Purpose: Team cognition is known to be an important predictor of team process and performance. DeChurch and Mesmer-Magnus (2010) reported the results of an extensive meta-analytic examination into the role of team cognition in team process and performance, and documented the unique contribution of team cognition to these outcomes while controlling for the motivational dynamics of the team. Research on team cognition has exploded since the publication of DeChurch and Mesmer-Magnus’ meta-analysis, which raises the question: to what extent do the effect sizes reported in their 2010 meta-analysis still hold with the inclusion of newly published research? The paper aims to discuss this issue. Design/methodology/approach: The authors updated DeChurch and Mesmer-Magnus’ meta-analytic database with newly published studies, nearly doubling its size, and reran their original analyses examining the role of team cognition in team process and performance. Findings: Overall, results show consistent effects for team cognition in team process and performance. However, whereas originally compilational cognition was more strongly related to both team process and team performance than was compositional cognition, in the updated database, compilational cognition is more strongly related to team process and compositional cognition is more strongly related to team performance. Originality/value: Meta-analyses are only as generalizable as the databases they are comprised of. Periodic updates are necessary to incorporate newly published studies and confirm that prior findings still hold. This study confirms that the findings of DeChurch and Mesmer-Magnus’ (2010) team cognition meta-analysis continue to generalize to today’s teams.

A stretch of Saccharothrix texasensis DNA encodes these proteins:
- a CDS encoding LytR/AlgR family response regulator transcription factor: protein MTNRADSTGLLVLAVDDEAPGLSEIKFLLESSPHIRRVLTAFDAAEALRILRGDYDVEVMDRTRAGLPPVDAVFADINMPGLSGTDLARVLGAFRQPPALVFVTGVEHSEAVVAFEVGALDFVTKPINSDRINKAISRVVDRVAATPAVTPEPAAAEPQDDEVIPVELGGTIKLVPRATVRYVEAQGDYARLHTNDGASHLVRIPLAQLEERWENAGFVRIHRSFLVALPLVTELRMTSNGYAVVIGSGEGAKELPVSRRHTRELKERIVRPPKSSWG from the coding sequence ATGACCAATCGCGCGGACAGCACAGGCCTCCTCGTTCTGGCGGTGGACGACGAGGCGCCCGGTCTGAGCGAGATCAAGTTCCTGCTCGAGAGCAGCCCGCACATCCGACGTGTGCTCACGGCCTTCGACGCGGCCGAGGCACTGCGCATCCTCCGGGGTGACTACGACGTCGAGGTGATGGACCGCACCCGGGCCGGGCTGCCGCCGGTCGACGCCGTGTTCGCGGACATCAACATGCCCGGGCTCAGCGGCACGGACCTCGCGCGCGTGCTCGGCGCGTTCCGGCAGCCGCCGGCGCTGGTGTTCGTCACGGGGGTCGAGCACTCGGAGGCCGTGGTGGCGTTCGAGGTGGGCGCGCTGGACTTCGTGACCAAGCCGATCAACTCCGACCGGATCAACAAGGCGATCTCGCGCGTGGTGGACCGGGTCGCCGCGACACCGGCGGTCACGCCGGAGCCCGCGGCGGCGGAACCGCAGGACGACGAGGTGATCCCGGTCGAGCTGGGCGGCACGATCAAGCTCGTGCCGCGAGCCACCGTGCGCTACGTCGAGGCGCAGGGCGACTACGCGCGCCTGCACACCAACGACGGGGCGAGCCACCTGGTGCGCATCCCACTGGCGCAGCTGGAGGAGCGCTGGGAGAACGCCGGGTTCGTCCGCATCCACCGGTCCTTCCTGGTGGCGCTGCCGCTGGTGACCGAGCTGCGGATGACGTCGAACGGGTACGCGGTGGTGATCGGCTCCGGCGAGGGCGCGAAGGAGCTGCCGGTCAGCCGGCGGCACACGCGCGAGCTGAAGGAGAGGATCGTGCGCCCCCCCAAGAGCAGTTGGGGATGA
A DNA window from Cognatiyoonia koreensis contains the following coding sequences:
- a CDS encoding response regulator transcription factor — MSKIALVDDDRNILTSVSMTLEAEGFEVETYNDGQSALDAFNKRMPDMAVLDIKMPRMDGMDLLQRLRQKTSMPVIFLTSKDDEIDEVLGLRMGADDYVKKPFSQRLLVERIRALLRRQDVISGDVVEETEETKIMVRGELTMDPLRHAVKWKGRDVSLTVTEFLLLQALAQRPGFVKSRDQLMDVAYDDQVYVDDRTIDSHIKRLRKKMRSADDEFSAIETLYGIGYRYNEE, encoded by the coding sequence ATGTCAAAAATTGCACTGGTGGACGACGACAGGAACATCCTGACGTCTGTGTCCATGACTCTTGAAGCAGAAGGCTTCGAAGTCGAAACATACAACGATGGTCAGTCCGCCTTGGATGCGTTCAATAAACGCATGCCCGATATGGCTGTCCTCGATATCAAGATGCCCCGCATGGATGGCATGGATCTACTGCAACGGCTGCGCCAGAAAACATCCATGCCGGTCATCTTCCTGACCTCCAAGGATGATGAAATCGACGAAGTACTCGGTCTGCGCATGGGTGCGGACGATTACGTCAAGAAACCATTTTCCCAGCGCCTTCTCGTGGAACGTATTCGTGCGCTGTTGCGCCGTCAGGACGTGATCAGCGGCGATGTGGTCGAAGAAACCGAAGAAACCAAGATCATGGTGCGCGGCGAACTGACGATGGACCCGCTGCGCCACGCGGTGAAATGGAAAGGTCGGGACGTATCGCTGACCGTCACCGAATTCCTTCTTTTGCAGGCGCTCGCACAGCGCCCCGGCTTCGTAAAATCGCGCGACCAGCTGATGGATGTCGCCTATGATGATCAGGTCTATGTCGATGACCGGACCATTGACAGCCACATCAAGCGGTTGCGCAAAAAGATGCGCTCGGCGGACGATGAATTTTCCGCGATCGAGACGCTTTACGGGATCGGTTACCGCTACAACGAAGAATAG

- Team cognition
- Team performance
- Team process
ASJC Scopus subject areas
- Social Sciences (miscellaneous)
- Organizational Behavior and Human Resource Management